Larry Beck of Wolcott, Connecticut, was disturbed by a loud crashing noise at 10.30 pm local time on Friday 19 April 2013 (2.30 am on Saturday 20 April GMT), which was accompanied by the appearance of a crack in the ceiling of his kitchen. When he investigated the next morning he found a hole in his roof and a chunk of rock on the floor of his attic. He was persuaded by a friend to take this to the Peabody Museum in New Haven, where Mineralogy Collections Manager Stefan Nicolescu confirmed the rock to be a meteorite.
The Wolcott Meteorite. 7 News.
Nicolescu described the meteorite as an ordinary chondrite, with a thin black fusion crust from its passage through the atmosphere. Ordinary Chondrites (or Stoney Chondrites) are the most abundant form of meteorite, forming roughly 87% of all known specimens. They contain a mixture of iron, iron oxides and silicates, this one appeared to be have a fairly high iron content, and was able to attract a magnet (again, this is quite common). Nicolescu also suggests that due to the time when this meteorite fell that there is a good chance that it is part of the Lyrid Meteor Shower, which would also imply that it is originally a chunk of Comet C/1861 G1 Thatcher (named after the astronomer A. E. Thatcher, not the politician).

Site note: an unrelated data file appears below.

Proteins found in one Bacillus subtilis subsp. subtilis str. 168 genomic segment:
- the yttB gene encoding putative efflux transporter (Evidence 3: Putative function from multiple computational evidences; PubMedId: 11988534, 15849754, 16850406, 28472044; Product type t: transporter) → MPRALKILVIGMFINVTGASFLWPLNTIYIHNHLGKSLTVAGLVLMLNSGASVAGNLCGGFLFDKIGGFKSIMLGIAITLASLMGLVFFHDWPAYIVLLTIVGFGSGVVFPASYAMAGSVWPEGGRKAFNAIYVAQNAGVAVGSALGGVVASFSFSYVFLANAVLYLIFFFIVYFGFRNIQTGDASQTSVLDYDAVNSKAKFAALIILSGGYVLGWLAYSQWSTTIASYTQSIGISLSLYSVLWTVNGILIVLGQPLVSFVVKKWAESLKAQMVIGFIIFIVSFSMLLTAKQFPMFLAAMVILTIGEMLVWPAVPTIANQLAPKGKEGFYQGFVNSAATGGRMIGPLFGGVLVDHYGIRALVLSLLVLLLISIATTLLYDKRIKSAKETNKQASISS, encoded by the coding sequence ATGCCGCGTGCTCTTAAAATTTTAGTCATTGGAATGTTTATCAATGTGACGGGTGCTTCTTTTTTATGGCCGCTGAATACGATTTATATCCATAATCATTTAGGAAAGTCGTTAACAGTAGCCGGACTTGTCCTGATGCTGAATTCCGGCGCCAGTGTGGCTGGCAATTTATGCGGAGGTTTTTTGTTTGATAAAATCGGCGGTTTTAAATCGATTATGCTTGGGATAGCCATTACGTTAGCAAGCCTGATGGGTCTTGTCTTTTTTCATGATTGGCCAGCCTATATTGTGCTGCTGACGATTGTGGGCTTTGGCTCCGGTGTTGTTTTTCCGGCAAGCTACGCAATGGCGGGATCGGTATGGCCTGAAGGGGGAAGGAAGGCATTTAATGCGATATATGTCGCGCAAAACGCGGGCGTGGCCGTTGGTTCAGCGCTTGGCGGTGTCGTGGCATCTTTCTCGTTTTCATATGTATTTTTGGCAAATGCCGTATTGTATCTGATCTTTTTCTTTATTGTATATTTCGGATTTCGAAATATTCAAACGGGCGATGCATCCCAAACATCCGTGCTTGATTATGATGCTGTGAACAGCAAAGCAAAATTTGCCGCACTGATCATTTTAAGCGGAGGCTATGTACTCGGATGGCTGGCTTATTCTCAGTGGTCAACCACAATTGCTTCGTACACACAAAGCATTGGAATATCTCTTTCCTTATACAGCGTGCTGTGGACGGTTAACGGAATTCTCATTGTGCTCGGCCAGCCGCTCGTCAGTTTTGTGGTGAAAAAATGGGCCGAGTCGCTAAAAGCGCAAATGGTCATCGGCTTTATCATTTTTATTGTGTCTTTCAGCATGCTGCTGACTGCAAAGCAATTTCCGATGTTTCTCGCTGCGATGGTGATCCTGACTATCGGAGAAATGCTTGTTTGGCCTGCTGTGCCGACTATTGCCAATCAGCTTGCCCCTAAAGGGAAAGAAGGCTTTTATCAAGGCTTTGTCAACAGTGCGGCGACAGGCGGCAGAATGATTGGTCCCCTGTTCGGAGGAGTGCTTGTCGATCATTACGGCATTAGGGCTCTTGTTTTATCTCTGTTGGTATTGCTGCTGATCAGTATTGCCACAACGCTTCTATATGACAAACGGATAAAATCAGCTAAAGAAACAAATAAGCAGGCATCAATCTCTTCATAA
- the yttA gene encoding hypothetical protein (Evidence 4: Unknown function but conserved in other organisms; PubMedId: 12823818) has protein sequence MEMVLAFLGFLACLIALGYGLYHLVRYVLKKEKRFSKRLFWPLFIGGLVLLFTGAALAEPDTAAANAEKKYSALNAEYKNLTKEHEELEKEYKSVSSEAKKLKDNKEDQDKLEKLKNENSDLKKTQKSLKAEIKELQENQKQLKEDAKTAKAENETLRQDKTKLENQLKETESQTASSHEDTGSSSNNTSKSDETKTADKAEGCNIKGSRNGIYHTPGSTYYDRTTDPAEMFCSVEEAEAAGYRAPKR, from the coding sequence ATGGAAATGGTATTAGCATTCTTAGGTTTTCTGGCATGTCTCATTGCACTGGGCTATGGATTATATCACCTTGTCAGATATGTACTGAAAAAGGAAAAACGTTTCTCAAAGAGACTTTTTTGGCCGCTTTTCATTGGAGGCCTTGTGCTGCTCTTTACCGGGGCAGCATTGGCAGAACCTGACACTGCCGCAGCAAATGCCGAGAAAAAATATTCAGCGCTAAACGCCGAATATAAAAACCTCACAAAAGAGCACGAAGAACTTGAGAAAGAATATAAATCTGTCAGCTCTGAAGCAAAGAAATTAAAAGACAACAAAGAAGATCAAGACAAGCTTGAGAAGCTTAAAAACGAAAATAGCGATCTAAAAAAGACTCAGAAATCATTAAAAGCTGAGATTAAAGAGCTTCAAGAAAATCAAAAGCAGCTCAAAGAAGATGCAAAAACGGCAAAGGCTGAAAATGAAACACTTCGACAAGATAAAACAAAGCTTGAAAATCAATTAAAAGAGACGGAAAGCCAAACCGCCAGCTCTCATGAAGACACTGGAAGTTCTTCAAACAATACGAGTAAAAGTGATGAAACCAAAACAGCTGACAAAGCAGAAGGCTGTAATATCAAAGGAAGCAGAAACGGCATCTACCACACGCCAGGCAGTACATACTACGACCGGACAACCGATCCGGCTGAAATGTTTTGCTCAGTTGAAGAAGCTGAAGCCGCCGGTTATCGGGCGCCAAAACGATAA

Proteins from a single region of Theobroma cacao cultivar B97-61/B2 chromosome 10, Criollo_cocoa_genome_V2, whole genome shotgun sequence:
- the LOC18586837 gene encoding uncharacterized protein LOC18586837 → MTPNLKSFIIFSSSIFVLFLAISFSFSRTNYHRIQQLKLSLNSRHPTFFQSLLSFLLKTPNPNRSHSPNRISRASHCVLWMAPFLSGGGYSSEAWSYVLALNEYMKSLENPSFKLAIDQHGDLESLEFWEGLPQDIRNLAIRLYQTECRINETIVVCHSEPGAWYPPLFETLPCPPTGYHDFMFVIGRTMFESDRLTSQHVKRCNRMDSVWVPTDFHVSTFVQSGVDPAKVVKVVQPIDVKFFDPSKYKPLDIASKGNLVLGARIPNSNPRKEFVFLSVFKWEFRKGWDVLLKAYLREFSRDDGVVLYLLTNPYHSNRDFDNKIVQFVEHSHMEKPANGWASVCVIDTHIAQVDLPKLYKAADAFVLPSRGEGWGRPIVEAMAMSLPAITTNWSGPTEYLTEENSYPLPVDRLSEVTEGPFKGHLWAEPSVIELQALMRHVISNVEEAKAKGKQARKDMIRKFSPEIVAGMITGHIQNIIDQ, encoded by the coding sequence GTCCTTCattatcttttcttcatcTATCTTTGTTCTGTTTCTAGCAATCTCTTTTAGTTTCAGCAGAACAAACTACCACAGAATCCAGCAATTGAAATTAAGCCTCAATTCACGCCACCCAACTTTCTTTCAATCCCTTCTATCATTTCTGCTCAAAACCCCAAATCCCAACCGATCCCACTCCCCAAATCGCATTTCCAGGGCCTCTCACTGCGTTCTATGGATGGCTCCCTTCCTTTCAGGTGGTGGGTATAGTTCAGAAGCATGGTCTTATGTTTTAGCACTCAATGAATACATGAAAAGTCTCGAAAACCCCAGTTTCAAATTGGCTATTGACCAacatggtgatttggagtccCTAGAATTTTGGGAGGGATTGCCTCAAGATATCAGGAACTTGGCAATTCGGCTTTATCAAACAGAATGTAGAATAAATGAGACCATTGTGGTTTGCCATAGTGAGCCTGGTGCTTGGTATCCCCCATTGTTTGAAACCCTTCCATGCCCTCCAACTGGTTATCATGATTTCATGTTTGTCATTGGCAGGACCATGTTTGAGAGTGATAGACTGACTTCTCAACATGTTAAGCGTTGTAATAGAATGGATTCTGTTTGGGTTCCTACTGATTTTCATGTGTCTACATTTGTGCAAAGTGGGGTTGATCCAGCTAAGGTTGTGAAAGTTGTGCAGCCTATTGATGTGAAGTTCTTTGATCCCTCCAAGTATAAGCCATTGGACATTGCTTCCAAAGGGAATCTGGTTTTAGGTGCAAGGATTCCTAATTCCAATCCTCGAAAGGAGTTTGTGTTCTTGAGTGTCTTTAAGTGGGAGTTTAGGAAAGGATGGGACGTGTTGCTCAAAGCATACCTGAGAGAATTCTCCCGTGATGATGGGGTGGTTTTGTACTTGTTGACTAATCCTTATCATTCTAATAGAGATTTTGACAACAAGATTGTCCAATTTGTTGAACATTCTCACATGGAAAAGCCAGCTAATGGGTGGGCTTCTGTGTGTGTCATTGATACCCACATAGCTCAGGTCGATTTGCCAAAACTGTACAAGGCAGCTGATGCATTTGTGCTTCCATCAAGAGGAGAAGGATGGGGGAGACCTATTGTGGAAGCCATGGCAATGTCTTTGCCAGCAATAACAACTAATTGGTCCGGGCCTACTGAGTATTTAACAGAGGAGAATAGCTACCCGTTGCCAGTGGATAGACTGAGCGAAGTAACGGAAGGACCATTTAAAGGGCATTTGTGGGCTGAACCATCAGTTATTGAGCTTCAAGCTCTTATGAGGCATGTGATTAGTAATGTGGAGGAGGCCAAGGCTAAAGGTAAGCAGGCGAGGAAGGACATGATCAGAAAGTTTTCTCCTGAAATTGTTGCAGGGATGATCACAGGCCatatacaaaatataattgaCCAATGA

Stefan Nicolescu demonstrating the magnetic properties of the Wolcott Meteorite. Melanie Brigockas/Yale.
See also The Lyrid Meteors, Fireball over Wyoming, Fireball over the northeastern United States, Comet C/2011 L4 (PANSTARRS) to reach its closest point to Earth this week and 99942 Apophis to fly by the Earth.
Follow Sciency Thoughts on Facebook.